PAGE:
Ethical framework for end of life decisions in intensive care in the UK

Kinsella, J. and Booth, M. G. (2007) Ethical framework for end of life decisions in intensive care in the UK. Journal of the National Institute of Public Health, 56(4), pp. 387-392.

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In the UK there has been a move away from a paternalistic model of medicine. A clearer ethical framework has now evolved and it is accepted that four main ethical principles, such as autonomy, non-maleficence, beneficence and justice in medical practice. There is no distinction ethically between withholding and withdrawing a mode of therapy. When a therapy is not considered to offer any benefit there is no obligation to institute it. On the other hand, there is an obligation to maximise comfort and minimise pain or distress of patients even when the side effects may actually appear to precipitate the patient’s death(Principle of Double Effect). The General Medical Council, the British Medical Association Ethics Committee, as well as the various Royal Colleges provide guidance on healthcare related ethical issues, but do not provide advice on individual cases. Although, ethics committees in UK hospitals are mainly Research Ethics Committees, but gradually appearing those support on clinical ethics throughout the UK. For the patients who lack the ability to give consent, the various treatment options are discussed with the family and treatment is permitted by legislation in Scotland(Adults with Incapacity Act 2000). We describe specific aspects of end of life decisions in intensive care.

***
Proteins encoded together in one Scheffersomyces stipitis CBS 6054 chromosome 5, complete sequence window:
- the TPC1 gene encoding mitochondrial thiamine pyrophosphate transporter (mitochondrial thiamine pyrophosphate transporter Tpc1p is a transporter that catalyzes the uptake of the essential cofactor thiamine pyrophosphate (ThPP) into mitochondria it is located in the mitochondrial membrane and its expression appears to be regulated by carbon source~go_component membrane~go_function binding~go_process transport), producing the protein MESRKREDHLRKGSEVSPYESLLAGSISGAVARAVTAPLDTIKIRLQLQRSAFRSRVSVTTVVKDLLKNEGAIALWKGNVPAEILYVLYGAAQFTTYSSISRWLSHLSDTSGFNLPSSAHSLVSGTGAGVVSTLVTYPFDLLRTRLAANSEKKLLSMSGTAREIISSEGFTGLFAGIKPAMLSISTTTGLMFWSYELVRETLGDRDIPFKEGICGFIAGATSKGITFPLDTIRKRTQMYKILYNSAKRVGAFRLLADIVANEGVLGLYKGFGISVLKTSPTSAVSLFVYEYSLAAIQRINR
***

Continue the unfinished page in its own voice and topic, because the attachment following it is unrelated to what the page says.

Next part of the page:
Item Type:Articles (Other)
Glasgow Author(s) Enlighten ID:Kinsella, Professor John and Booth, Dr Malcolm
Authors: Kinsella, J., and Booth, M. G.
Subjects:R Medicine > R Medicine (General)
College/School:College of Medical Veterinary and Life Sciences > School of Medicine, Dentistry & Nursing
Journal Name:Journal of the National Institute of Public Health
Publisher:Kokuritsu Hoken Iryou Kagakuin,National Institute of Public Health

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